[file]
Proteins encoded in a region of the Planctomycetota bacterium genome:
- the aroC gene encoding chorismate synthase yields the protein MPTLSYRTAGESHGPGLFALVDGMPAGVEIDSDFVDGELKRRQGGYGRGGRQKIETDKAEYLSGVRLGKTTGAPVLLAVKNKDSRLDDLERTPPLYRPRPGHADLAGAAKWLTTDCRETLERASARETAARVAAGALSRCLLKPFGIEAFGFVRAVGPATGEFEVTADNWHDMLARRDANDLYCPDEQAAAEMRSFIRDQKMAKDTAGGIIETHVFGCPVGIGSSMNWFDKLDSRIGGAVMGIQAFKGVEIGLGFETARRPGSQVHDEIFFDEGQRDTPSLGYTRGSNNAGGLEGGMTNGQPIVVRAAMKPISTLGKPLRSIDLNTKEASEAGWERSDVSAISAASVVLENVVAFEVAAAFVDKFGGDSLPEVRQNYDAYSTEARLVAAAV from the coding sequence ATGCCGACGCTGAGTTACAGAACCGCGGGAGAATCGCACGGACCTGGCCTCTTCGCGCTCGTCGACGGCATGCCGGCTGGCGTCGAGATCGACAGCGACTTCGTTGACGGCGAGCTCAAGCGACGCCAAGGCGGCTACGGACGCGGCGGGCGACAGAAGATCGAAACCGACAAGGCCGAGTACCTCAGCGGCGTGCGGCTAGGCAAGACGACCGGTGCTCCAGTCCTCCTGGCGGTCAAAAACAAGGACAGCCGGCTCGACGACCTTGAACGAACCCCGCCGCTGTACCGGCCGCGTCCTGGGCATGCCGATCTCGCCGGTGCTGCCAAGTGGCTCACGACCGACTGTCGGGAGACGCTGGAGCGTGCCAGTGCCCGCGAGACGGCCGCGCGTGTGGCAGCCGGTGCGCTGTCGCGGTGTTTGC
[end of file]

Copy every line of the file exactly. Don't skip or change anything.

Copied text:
Proteins encoded in a region of the Planctomycetota bacterium genome:
- the aroC gene encoding chorismate synthase yields the protein MPTLSYRTAGESHGPGLFALVDGMPAGVEIDSDFVDGELKRRQGGYGRGGRQKIETDKAEYLSGVRLGKTTGAPVLLAVKNKDSRLDDLERTPPLYRPRPGHADLAGAAKWLTTDCRETLERASARETAARVAAGALSRCLLKPFGIEAFGFVRAVGPATGEFEVTADNWHDMLARRDANDLYCPDEQAAAEMRSFIRDQKMAKDTAGGIIETHVFGCPVGIGSSMNWFDKLDSRIGGAVMGIQAFKGVEIGLGFETARRPGSQVHDEIFFDEGQRDTPSLGYTRGSNNAGGLEGGMTNGQPIVVRAAMKPISTLGKPLRSIDLNTKEASEAGWERSDVSAISAASVVLENVVAFEVAAAFVDKFGGDSLPEVRQNYDAYSTEARLVAAAV from the coding sequence ATGCCGACGCTGAGTTACAGAACCGCGGGAGAATCGCACGGACCTGGCCTCTTCGCGCTCGTCGACGGCATGCCGGCTGGCGTCGAGATCGACAGCGACTTCGTTGACGGCGAGCTCAAGCGACGCCAAGGCGGCTACGGACGCGGCGGGCGACAGAAGATCGAAACCGACAAGGCCGAGTACCTCAGCGGCGTGCGGCTAGGCAAGACGACCGGTGCTCCAGTCCTCCTGGCGGTCAAAAACAAGGACAGCCGGCTCGACGACCTTGAACGAACCCCGCCGCTGTACCGGCCGCGTCCTGGGCATGCCGATCTCGCCGGTGCTGCCAAGTGGCTCACGACCGACTGTCGGGAGACGCTGGAGCGTGCCAGTGCCCGCGAGACGGCCGCGCGTGTGGCAGCCGGTGCGCTGTCGCGGTGTTTGC